If you love cars and are looking to get some automotive-related fun in with your travel plans, there are few better places to visit than Los Angeles. From its world famous cruise nights and car shows, to the amazing museums and driving roads – the place is a paradise for gear-heads.
And I’ve just found one more spot to add to the list of great LA car destinations.
I’m talking about the Galpin Auto Sports collection located on Roscoe Boulevard in Van Nuys, which I had the pleasure to check out for myself a few weeks ago.
Having seen some of the GAS custom creations and historic race cars at various events over the years, I was long overdue for a visit to the Galpin HQ.
Upon arriving at the sprawling facility I was greeted by Doug Breuninger, a long-time social media contact and the in-house designer at GAS.
The Art Center graduate has penned designs for many the one-off GAS builds in recent years and is as hard core a car enthusiast as you’ll find. In his spare time, Doug also does these amazing hand-drawn Post-it note illustrations which he has proudly displayed in his office.
After chatting with Doug for a little bit, it was time to take a look around the spotless display space which houses dozens of classics, racing machines, historic show cars and one-off custom creations.
If you live in Southern California, then you’ve likely heard of Galpin Ford; the San Fernando dealership has been selling cars since the 1940s. But Galpin is about so much more than that.
For decades, Galpin has been modifying Fords and other cars in every way imaginable. The collection of vehicles inside the showroom not only speaks to Galpin’s long history in the SoCal auto scene, but to the brand’s deep ties with car culture in general.
While it’s not an official public display , the machinery sitting under the lights in the GAS showroom is as interesting as you’ll find anywhere in LA. Particularly if you dig vintage race cars and learning about the history of hot rods and custom cars.
In here you’ll find a number of race cars that Galpin has sponsored over the years – a group that includes everything from exhibition drag machines to road racers.
You’ll also find homages to hot rodding and custom car greats like Von Dutch, Big Daddy Ed Roth and Gene Winfield.
And mixed in with that, an array of Ford history that includes everything from this barn-find ’65 Mustang GT350 with just 44,000 miles on it…
To a brand new Shelby GT350R – one of the very first examples to roll off the assembly line.
There’s even some love for the European side of the Ford spectrum with the methanol-injected Focus RS420, putting out – you guessed it – 420 horsepower.
Also on hand is Galpin’s own GTR1 , a completely custom re-bodied Ford GT powered by a twin turbocharged 5.4-liter V8 making over 1,000 horsepower.
It’s not all Fords either. Other makes are represented as well, like this fully restored Mazda Cosmo that was sourced directly from Japan.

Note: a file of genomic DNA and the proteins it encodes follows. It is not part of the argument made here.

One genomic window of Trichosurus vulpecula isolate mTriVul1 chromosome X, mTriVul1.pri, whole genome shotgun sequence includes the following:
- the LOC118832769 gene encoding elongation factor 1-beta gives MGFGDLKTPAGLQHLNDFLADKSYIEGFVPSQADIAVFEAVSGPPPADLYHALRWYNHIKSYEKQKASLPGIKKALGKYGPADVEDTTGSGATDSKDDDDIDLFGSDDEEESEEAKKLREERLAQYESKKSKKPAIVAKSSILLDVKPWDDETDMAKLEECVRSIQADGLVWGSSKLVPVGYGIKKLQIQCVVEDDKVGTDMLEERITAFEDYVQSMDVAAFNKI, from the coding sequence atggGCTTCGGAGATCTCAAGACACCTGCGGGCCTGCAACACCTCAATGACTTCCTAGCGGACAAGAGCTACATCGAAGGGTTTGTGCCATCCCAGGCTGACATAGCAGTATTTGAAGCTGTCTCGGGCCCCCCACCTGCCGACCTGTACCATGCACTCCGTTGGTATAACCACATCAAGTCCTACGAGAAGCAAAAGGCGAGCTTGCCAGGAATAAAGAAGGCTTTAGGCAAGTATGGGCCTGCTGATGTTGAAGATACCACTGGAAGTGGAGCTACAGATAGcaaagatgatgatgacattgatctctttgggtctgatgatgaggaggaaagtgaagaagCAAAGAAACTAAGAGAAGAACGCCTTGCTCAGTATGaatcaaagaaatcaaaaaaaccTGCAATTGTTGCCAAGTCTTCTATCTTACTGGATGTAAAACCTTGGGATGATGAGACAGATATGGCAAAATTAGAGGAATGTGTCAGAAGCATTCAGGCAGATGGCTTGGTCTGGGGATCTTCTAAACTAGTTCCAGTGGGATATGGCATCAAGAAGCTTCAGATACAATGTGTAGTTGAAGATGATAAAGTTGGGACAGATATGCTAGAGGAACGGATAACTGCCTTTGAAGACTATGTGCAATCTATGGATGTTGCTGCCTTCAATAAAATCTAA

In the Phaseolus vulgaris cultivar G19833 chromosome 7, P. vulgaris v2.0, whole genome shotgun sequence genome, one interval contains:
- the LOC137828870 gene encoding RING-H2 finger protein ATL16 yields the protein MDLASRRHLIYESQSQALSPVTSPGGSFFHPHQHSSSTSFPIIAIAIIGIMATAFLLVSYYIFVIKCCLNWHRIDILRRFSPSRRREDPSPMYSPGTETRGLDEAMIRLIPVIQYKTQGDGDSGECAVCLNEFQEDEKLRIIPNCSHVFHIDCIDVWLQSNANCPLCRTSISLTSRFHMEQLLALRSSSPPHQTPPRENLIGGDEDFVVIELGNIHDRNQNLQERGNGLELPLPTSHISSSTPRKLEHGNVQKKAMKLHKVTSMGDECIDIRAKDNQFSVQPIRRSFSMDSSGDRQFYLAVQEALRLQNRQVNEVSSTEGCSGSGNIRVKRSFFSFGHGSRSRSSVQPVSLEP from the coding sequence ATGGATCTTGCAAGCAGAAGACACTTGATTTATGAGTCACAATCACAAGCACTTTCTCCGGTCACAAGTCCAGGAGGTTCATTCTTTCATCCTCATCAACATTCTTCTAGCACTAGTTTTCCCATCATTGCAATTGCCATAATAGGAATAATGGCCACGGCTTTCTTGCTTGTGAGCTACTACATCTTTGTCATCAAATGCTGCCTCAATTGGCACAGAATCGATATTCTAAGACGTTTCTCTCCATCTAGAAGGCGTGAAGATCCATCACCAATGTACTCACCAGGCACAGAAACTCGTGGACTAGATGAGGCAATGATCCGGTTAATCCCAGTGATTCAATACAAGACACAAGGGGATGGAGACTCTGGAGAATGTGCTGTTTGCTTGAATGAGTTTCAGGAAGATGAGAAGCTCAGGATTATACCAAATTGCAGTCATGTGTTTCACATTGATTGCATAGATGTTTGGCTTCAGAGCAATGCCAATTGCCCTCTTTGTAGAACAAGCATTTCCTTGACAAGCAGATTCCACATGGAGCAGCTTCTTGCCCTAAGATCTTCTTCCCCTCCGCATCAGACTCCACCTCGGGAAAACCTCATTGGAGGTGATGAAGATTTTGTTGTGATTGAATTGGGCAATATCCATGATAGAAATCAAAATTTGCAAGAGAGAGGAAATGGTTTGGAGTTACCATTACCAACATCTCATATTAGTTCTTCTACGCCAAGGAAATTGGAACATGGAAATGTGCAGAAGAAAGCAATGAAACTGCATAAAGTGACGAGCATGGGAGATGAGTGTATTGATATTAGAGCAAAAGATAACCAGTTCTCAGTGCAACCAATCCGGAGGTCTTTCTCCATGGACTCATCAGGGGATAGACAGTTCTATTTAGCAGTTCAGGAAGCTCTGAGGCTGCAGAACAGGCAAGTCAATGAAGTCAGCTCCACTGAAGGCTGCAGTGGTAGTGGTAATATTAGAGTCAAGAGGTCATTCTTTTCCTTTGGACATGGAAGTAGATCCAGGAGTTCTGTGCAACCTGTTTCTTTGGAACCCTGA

There’s even a separate display for mini cars that includes everything from a BMW Isetta to a microscopic Peel P50 as made famous in Top Gear a while back.Hot Rod History
But if there’s one thing that sets the Galpin showroom apart, it’s the stunning display of hot rodding and custom car history. It’s here you’ll find cars like Iron Orchid – the stunning ’34 Ford that GAS builder Dave Shuten created a few years ago.
You’ll also find Shuten’s perfect recreation of The Grasshopper – a 1915 Ford Model T originally built in the late 1950s, complete with a blown Oldsmobile V8.
The great Gene Winfield is also represented with the the 1935 Ford Shop Truck that was recently restored to its stunning 1960s custom glory. The paint job alone will blow your mind.
The legendary Ed ‘Big Daddy Roth’ also gets a ton of love at Galpin, not just with cars but with artefacts and other memorabilia portraying his famous Rat Fink character.
And when it comes to Roth’s incredible show rods, few are more recognized than Mysterion. Mr. Shuten built this 100 per cent correct replica from scratch using a Revell model kit as his base.
The wild show rods of the 1970s also get plenty of love around these parts. Here’s Stage Fright – a 1976 build from Jack Keef that was immortalized in Hot Wheels form.
It’s actually based on an original 1849 Concord stage coach body that’s been dropped over a custom chassis with a small-block V8 mounted behind the driver.
Equally radical is Boothill Express, originally built by Ray Fahrner in 1967. Based on a 19th century funeral coach, it came packing a blown Hemi and a stance and wheel combination straight off the drag strip.
Also on hand is 1969’s Pizza Wagon – another cartoon-like creation with twin blowers and wheels that are as wide as they are tall.
And while these things were built purely for show, I do like the use of racing tires and an overall footprint that’s almost reminiscent or a Formula 1 or Indy car.
Here’s one more show-stopper from the mid ’70s – Lil Redd Wrecker built by George Barris. Sure, these things may have been over the top, but they always put a huge grin on your face. Just the chance to see these is worth the trip to Galpin alone.
If you dig cars and are looking for something fun to do in SoCal, the Galpin facility is absolutely worth a visit. I also need to extend my thanks to Doug for taking some time out of his Saturday to come over and show me around.
But that’s not all. Stay tuned for more in the coming days as we take a closer look at a few of our favorites from the GAS collection.